As I am sure readers know all too well, that sort of thing is quietly prevalent in investment banks (well, except for being so indiscreet as to have your implements on view), as coke-snorting traders and institutional salesmen were sufficiently common in the 1980s so as to become a staple of fiction and magazine articles. Even in the seemingly innocent early 1980s, a member of Goldman’s corporate finance department was known to use uppers and downers on what was presumed to be a daily basis. He made partner. A attorney buddy realized how naive he was when on a deal, with all too great frequency, the room where negotiations were being held would empty itself. It took him a couple of days to figure out everyone else wasn’t making urgent phone calls, but repairing to bathrooms, and not to have sex with each other, either. I’ve also been told of very high level IT guys (the kind who built and ran mission critical systems, and made seven figures in the peak years) having meth habits. (Based on my very very limited anecdotal sample, meth does appear to live up to its billing and leads to much more rapid personal train wrecks than other stimulants).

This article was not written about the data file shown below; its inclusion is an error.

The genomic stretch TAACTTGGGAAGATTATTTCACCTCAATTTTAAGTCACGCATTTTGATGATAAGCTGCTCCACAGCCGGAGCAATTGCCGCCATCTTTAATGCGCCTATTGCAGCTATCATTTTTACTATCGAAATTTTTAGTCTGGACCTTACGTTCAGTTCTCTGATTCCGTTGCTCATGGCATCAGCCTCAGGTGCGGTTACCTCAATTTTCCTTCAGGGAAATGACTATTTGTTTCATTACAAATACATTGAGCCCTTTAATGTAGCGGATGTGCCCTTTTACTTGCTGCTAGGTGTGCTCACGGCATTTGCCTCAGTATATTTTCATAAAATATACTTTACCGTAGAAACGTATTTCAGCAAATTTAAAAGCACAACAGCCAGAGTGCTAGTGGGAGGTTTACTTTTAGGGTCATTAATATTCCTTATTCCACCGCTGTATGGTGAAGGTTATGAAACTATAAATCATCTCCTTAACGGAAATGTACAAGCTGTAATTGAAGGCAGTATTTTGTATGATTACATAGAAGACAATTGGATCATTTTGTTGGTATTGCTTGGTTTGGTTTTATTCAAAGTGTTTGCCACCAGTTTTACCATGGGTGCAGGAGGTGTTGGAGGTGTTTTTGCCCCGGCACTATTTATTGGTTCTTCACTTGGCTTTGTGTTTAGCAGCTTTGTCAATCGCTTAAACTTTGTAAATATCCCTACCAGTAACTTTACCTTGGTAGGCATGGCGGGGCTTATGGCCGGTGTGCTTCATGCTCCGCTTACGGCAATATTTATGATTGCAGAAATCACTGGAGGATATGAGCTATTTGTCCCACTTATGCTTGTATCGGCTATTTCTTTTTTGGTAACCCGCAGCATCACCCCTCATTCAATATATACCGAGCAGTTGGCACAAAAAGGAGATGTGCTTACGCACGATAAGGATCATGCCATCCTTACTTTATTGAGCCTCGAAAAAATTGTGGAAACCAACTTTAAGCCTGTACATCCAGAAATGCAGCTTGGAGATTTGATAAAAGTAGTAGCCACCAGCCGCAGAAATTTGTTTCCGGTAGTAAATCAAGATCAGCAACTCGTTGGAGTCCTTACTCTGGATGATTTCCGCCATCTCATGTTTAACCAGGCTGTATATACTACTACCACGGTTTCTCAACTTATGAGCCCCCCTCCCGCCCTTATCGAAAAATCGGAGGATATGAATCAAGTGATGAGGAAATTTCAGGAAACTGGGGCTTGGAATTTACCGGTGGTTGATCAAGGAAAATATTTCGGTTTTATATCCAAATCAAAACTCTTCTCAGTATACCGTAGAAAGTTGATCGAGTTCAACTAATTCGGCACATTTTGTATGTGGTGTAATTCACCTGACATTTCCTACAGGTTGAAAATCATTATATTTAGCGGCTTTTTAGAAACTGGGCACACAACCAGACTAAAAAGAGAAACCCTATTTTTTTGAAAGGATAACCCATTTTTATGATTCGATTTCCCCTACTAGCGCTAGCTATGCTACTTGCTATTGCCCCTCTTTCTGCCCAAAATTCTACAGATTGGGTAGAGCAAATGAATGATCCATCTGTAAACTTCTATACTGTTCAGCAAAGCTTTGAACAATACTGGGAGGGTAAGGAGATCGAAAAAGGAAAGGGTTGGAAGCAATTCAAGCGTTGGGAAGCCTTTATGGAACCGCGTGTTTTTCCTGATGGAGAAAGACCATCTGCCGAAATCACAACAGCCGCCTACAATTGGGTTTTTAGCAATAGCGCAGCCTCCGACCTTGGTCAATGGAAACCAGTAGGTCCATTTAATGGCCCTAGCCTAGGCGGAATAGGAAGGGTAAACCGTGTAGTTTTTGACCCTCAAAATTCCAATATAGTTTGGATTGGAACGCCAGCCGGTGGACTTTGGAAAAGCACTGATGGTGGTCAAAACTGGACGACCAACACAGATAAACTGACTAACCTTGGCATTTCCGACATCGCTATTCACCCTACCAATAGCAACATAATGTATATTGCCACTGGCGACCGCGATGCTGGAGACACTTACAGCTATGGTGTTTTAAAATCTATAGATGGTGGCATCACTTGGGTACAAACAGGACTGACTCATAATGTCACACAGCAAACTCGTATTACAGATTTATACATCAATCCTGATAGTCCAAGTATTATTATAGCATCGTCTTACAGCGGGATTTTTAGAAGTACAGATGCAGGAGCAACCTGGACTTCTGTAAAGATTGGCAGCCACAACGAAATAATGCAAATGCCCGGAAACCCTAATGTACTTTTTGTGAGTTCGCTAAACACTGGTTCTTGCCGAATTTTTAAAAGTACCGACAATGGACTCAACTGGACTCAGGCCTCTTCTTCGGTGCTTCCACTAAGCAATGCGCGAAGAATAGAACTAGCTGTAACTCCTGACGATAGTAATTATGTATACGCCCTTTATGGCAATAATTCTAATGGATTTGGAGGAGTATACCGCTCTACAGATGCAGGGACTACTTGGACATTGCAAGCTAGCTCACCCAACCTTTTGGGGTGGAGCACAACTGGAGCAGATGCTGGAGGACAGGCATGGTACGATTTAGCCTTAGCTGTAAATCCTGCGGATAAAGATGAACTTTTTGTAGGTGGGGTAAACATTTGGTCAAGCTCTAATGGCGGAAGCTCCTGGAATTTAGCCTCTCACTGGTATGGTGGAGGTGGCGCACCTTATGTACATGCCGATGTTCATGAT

And this is the world from which our current Treasury Sectary comes from.